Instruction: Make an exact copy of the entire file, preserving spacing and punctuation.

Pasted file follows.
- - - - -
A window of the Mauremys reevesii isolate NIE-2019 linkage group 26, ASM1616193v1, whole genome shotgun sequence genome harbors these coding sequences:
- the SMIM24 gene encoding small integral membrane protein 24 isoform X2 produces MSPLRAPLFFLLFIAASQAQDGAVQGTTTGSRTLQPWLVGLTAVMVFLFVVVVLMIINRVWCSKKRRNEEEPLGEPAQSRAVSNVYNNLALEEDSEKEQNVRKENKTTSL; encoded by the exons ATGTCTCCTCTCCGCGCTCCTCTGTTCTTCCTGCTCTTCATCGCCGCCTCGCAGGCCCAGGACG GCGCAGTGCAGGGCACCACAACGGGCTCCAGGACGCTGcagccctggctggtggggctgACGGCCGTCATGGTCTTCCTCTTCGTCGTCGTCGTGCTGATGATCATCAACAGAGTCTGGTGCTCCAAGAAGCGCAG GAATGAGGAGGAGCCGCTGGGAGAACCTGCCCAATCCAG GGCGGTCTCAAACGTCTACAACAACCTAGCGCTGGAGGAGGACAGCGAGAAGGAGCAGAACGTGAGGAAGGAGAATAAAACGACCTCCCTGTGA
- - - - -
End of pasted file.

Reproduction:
A window of the Mauremys reevesii isolate NIE-2019 linkage group 26, ASM1616193v1, whole genome shotgun sequence genome harbors these coding sequences:
- the SMIM24 gene encoding small integral membrane protein 24 isoform X2 produces MSPLRAPLFFLLFIAASQAQDGAVQGTTTGSRTLQPWLVGLTAVMVFLFVVVVLMIINRVWCSKKRRNEEEPLGEPAQSRAVSNVYNNLALEEDSEKEQNVRKENKTTSL; encoded by the exons ATGTCTCCTCTCCGCGCTCCTCTGTTCTTCCTGCTCTTCATCGCCGCCTCGCAGGCCCAGGACG GCGCAGTGCAGGGCACCACAACGGGCTCCAGGACGCTGcagccctggctggtggggctgACGGCCGTCATGGTCTTCCTCTTCGTCGTCGTCGTGCTGATGATCATCAACAGAGTCTGGTGCTCCAAGAAGCGCAG GAATGAGGAGGAGCCGCTGGGAGAACCTGCCCAATCCAG GGCGGTCTCAAACGTCTACAACAACCTAGCGCTGGAGGAGGACAGCGAGAAGGAGCAGAACGTGAGGAAGGAGAATAAAACGACCTCCCTGTGA